Wednesday, December 24, 2008

Pólvora, Cuetes, Cuetillos...Nasty

At 10:30 am on Wednesday, December 24, the Ministry of Social Protection (of Health, I suppose) in Colombia, had registered 186 cases on burns from fireworks.  111 of these were children, 75 were adults, and 3 died (  The sale of pólvora is outlawed, apparently.  I was watching the news one morning in Manizales, and there was a story about parents who had allowed there children to set off firecrackers and such in the street unattended.  The police caught them in the act, and the parents now have to do community service, along with having their faces smeared all over the news (a big deal in a small town, I imagine). 

Too bad they don't do the same in San Salvador.  In my post from last Christmas, you can see the sky the morning after New Year's Eve.  Disgusting.  And Christmas Eve is no better.  I understand why people like fireworks, but to have every one set off firecrackers, bottle rockets, etc for a whole evening is just too much. Sorry, they're not for children, especially not unattended children, and even less for drunken adults. Yes, it's a tradition here, but it was in Manizales, too.  They got over it.  There's a to-buy-or-not-to buy article in Tuesday's La Prensa Grafica, and one about what our lungs would ask for for Christmas (we know it's not cuetes for sure).  I myself will be hiding inside someplace, wishing the sky were gray because of snow and not pollution from pólvora (can you imagine how many firecrackers and snakes one would have to set off to make the sky still gray the next morning??).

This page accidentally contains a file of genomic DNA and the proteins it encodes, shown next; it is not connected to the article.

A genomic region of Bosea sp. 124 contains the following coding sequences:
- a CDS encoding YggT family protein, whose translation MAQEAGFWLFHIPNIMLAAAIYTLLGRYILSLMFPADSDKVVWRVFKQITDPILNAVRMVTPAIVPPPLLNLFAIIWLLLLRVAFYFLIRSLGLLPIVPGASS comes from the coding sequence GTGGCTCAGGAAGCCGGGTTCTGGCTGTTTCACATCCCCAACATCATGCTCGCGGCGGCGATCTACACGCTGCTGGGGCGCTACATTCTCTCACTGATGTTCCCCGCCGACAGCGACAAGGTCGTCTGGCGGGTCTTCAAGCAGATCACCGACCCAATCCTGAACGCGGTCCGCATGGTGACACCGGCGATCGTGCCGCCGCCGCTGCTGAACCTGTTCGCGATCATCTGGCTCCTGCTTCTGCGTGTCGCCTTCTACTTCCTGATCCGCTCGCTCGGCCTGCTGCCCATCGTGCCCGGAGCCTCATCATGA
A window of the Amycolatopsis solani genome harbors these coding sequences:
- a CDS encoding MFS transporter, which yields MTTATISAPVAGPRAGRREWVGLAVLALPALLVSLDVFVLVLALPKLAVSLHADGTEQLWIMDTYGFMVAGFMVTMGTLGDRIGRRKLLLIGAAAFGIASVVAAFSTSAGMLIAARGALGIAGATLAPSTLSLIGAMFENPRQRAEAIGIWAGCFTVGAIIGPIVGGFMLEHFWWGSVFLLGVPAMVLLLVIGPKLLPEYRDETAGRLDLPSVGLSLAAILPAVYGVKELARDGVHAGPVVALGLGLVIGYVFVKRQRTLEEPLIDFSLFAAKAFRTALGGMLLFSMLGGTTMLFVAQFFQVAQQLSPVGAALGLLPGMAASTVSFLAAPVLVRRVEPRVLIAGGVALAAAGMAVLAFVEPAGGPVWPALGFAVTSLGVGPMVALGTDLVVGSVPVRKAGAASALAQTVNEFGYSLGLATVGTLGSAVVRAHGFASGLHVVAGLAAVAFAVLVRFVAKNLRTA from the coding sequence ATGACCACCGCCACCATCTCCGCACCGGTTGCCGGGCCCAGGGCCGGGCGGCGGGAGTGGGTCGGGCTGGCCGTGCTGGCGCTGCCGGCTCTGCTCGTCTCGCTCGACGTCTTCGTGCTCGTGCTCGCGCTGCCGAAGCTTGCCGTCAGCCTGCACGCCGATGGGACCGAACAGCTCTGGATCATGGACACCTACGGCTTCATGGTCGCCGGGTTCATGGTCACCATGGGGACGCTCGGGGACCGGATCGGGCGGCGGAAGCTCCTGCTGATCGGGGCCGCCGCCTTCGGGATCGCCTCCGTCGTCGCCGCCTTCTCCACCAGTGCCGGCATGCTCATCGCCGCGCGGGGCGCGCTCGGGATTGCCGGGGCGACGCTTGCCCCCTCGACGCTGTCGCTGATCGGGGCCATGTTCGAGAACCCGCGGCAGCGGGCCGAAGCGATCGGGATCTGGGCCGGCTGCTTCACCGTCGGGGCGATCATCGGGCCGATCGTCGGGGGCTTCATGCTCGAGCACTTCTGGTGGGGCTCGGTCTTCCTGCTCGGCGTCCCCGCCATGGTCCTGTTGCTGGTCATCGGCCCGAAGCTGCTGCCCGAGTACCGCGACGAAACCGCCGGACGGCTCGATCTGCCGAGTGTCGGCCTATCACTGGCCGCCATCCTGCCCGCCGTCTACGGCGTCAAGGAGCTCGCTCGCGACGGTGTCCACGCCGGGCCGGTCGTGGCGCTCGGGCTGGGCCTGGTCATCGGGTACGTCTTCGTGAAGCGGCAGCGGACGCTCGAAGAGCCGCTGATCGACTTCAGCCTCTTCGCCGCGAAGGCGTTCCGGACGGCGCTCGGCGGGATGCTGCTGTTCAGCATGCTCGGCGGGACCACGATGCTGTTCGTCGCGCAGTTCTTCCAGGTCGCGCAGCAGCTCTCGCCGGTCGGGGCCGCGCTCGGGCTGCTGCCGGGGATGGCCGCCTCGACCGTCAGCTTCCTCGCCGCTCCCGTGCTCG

Monday, December 08, 2008

Views from Chipre

Pics from walking around in the Chipre neighborhood in Manizales, and from the water tower.

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Flowers, Flowers

One great thing about living in Manizales is that I can have beautiful, fresh flowers every week, which at their most expensive are no more than $4. 

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More Manizales Christmas

These are more of the Christmas decorations that are all around the city (well, somewhat around the city). I especially like the cow. There was also an awesome hot air balloon that was lit up yesterday, and a humongous moon on the top of cerro San Cansio (odd, but interesting, since there's nothing else up there).

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I'll be in Cali the night before I head back to El Sal, so I think I have no choice but to stay by the river and all the lights there (awesome). I was there in 2006 for the feria, but just realized that I never posted the pics, even though the majority of them didn't turn out. Oppps.